Frank H. Wu is the son of parents who immigrated to the United States from China. Mr. Wu says people ask him every day where he is from.
“I explain that I’m from Detroit, Michigan,” he says. Detroit is a city in the middle of the US. “But people shake their heads and say: ‘No, no. What I mean is, where are you really from?’”
Frank Wu says the word “really” shows he is not considered a true American. He says the question can make him and other Chinese Americans feel hurt.
Mr. Wu leads the Hastings College of the Law at the University of California. He notes that some Americans say they do not trust Chinese Americans. They are called “communists,” he says, with secret loyalties to China.
A 2012 survey of U.S. public opinion found some truth in Mr. Wu’s observation. The survey showed that about one-fourth of those questioned believed Chinese Americans would support China over the United States in a dispute between the countries.
Another survey found that 72 percent of Chinese Americans said discrimination against their community was a problem.
The political is personal
Chinese American writer Helen Zia once said, “Whenever US-China relations get chilly, Chinese Americans get pneumonia.”
In other words, political problems between the two countries affect Chinese Americans personally.
Trade between China and the United States is one example. Some American industries say Chinese businesses import products at prices that are too low. The prices are not fair, they say. And, as a result, American companies must cut workers.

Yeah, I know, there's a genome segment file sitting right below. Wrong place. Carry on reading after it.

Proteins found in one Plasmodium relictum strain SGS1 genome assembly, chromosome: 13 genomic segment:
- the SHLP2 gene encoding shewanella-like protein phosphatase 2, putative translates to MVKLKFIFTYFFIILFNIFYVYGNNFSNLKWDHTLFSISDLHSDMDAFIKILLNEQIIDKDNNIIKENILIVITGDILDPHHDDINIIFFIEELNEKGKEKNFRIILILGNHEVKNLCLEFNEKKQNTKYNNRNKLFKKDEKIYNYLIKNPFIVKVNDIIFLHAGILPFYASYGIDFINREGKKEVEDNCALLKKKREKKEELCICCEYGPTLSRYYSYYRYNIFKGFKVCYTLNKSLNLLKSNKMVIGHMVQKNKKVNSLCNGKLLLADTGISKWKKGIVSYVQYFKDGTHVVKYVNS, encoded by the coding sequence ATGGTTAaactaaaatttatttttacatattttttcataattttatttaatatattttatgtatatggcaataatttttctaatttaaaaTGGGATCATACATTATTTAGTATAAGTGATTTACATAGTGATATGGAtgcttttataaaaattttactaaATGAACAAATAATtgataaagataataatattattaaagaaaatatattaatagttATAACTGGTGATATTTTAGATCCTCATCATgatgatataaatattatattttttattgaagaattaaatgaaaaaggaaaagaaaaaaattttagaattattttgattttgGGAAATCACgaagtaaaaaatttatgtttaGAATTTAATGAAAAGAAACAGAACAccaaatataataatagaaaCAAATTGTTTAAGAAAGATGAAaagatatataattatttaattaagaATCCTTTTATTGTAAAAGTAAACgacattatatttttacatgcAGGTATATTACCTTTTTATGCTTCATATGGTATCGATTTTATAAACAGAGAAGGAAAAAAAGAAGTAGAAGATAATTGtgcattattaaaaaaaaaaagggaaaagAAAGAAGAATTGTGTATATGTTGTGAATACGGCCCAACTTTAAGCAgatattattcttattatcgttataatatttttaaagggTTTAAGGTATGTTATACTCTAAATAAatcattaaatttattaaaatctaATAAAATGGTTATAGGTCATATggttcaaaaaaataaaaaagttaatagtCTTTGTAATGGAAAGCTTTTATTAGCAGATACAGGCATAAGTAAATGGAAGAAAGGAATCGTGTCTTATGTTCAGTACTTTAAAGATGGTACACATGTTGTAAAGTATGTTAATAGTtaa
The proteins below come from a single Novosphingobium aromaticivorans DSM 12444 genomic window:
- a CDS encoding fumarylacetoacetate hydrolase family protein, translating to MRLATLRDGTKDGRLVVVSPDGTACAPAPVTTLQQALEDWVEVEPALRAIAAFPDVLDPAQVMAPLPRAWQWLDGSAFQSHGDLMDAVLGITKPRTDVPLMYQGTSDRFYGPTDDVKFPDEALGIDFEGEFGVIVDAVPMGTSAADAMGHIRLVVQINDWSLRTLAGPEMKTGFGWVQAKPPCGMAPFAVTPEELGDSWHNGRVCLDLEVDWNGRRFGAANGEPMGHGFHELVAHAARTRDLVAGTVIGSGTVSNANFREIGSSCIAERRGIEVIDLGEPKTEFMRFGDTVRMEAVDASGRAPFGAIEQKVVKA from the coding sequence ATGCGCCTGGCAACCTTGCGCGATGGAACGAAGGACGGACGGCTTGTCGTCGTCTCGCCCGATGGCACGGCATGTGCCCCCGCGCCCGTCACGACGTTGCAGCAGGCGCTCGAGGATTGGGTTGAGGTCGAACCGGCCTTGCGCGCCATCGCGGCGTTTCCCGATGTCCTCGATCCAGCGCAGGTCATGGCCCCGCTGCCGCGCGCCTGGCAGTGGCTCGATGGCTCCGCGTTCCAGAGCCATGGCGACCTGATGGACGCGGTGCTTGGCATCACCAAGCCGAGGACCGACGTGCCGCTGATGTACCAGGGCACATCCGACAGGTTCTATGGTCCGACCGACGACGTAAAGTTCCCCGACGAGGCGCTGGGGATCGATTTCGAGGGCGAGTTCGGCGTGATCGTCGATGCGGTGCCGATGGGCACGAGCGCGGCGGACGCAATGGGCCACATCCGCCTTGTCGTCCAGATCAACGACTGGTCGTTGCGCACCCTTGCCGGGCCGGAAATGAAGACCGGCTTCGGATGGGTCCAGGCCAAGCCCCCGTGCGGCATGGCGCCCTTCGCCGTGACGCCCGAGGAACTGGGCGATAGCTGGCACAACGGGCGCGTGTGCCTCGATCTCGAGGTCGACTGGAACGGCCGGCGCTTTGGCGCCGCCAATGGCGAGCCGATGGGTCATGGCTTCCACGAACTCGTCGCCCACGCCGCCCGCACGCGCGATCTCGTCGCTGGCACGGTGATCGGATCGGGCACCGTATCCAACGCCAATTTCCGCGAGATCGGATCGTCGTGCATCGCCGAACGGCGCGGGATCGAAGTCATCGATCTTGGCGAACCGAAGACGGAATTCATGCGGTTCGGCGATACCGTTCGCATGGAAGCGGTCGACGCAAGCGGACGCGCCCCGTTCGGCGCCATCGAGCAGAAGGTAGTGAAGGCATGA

Helen Zia says such complaints are like thinking of Chinese imports as evil.
Ms. Zia says the American public also criticizes US politicians for developing close relationships with China.
For example, in 2012, critics of President Barack Obama said he had violated election laws by accepting cash donations from China. The Obama campaign denied violating such laws.
Ms. Zia said US politicians accuse each other of being “corrupted” by Chinese money. She said that is another way of playing to the public’s fear of any Chinese “invasion” of the United States.
In 2009, a Chinese-American group called the Committee of 100 asked the American public for their opinion about Chinese Americans. About 80 percent said they had a good or positive attitude about Chinese Americans.
But only 64 percent of Chinese Americans said they felt others had a positive attitude toward them.
Sociology professor Charles Gallagher says most Americans believe they are accepting of minorities. But, he says, Americans can accidentally cause harm if they act like everyone in a minority group is the same.
Bernie Wong leads a Chinese American organization in Chicago. She says attitudes about her community have improved.
In the past, she says, Americans believed people from China worked only in stores and restaurants.
“Now there are many Chinese Americans who are in the corporate world and very successful in investing in new businesses,” she says. “So the whole attitude has shifted.”
Bernie Wong adds that the Chicago government now asks Chinese Americans for their opinions about political and business concerns.
And, when Chinese Americans say they have been treated unfairly, she says, her organization works with city officials to resolve the problem.
I’m Chris Cruise.
*Michael Lipin, Haleema Shah and Indrees Ali prepared this report. Kelly Jean Kelly wrote it for Learning English. George Grow was the editor.
Words in This Story
assume – v. to think that something is true or probably true without knowing that it is true
discrimination – n. unfair treatment or consideration based on opinions about a whole group instead of on the qualities of an individual.
harm – v. to injure; to damage; n. damage; hurt
resolve - v. to find an answer or solution to (something).
unintended – adj. not planned as a purpose or goal : not intended
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